By Adam Dick
America is moving up the ranks of the Bloomberg Misery Index, an index in which being number one means being the worst. Last year, America came in 50th. This year, America jumped to 25th among 60 economies compared based on their estimated price growth and joblessness, both of which are seen as big economic contributors to misery.
In a Thursday Bloomberg article about the new index results for this year, Catarina Saraiva and Michelle Jamrisko write, “The U.S. is projected to see the worst reversal of fortune this year in a ranking of global economic misery, underscoring just how much havoc the [coronavirus] pandemic has wrought.”
Come again? Doesn’t this explanation miss the elephant in the room?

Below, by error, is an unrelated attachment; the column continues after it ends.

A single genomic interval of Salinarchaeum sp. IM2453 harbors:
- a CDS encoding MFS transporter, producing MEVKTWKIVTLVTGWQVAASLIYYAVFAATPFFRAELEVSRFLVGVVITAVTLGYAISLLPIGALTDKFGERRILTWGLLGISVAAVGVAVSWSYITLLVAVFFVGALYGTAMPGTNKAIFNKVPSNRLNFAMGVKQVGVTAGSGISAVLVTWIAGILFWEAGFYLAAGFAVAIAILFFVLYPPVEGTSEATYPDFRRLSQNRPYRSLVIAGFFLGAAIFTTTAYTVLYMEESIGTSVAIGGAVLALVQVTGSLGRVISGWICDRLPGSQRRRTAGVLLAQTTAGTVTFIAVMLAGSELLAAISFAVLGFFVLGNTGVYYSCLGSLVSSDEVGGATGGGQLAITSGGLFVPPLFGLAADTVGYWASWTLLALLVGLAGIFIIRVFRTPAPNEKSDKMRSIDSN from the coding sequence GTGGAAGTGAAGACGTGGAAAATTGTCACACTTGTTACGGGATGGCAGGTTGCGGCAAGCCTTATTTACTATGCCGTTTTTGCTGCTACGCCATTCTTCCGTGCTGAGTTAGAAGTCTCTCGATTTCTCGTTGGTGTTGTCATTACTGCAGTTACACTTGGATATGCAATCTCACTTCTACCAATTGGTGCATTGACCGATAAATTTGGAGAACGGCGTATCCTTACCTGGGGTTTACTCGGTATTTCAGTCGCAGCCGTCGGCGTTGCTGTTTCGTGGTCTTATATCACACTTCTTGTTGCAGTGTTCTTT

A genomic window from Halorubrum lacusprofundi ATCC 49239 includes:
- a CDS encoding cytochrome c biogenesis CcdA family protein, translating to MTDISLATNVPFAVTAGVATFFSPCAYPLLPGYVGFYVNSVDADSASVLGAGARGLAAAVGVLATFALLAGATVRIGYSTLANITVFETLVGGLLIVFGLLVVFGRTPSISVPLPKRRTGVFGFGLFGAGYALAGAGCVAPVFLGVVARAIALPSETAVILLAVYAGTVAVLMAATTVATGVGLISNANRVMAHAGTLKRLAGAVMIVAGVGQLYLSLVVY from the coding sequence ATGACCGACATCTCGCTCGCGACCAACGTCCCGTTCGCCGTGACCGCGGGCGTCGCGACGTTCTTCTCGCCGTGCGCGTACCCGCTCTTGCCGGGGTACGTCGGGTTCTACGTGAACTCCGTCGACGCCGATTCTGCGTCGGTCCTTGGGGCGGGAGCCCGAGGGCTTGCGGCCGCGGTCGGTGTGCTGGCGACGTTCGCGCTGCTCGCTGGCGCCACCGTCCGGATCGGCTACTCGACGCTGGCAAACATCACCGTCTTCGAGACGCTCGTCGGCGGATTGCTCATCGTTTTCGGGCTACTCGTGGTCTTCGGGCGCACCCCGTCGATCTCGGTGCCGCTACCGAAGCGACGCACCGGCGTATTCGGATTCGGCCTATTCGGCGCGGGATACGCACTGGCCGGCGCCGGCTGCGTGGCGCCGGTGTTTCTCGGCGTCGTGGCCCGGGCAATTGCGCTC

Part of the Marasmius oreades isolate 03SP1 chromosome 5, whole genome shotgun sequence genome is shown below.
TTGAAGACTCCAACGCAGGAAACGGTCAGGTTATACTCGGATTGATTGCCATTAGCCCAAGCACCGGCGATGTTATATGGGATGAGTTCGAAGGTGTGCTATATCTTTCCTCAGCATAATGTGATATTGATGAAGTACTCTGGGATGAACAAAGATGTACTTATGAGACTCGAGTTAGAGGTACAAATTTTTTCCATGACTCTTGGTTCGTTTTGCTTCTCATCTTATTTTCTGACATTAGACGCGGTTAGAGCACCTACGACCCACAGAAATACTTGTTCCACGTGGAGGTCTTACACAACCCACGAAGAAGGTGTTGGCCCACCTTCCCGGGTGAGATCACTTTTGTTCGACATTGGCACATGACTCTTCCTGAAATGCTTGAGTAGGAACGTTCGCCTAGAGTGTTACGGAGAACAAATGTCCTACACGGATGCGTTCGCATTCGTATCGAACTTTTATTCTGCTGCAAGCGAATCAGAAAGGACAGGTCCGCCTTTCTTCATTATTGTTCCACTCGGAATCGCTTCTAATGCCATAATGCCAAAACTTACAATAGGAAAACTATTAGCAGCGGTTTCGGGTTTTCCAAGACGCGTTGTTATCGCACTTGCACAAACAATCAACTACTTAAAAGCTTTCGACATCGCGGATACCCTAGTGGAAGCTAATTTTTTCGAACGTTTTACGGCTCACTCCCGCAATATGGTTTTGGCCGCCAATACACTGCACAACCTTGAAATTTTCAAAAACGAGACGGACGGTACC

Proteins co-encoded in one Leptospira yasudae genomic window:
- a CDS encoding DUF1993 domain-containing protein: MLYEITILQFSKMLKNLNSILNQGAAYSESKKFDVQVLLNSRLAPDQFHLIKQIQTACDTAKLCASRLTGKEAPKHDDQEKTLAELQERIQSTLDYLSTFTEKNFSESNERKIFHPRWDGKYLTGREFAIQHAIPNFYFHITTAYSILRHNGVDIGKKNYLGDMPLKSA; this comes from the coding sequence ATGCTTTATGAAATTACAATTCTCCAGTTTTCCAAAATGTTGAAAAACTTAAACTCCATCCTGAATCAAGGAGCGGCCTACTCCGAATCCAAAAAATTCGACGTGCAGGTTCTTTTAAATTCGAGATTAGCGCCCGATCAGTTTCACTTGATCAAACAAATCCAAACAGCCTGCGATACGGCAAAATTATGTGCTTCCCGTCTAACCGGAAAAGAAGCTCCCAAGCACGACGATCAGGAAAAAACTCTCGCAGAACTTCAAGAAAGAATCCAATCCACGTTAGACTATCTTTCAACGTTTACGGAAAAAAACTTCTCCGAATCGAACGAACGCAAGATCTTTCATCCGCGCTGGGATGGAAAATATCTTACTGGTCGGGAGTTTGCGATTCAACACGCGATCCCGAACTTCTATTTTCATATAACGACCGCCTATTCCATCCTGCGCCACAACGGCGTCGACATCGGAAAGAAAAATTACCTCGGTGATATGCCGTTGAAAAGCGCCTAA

Sure, a virus that harms people can be expected to negatively affect the economy, and likely much more so when, as with coronavirus, many people in media and government fearmonger so an exaggerated sense of the danger from the virus develops.
But, a great contributor to economic misery in America this year is unmentioned in the article — the crackdowns on liberty, including the liberty to engage in commerce and travel, that have been undertaken in America by governments at the national, state, and local levels in the name of countering coronavirus. And these devastating crackdowns were imposed when the economy was already on shaky ground from many previous interferences in commerce.
It is hard to have a vibrant economy when governments for months on end shut down and throttle much of ordinary economic activity and free movement. Politicians — not just a virus — deserve blame for the increased economic misery in America.
This article was published by RonPaul Institute.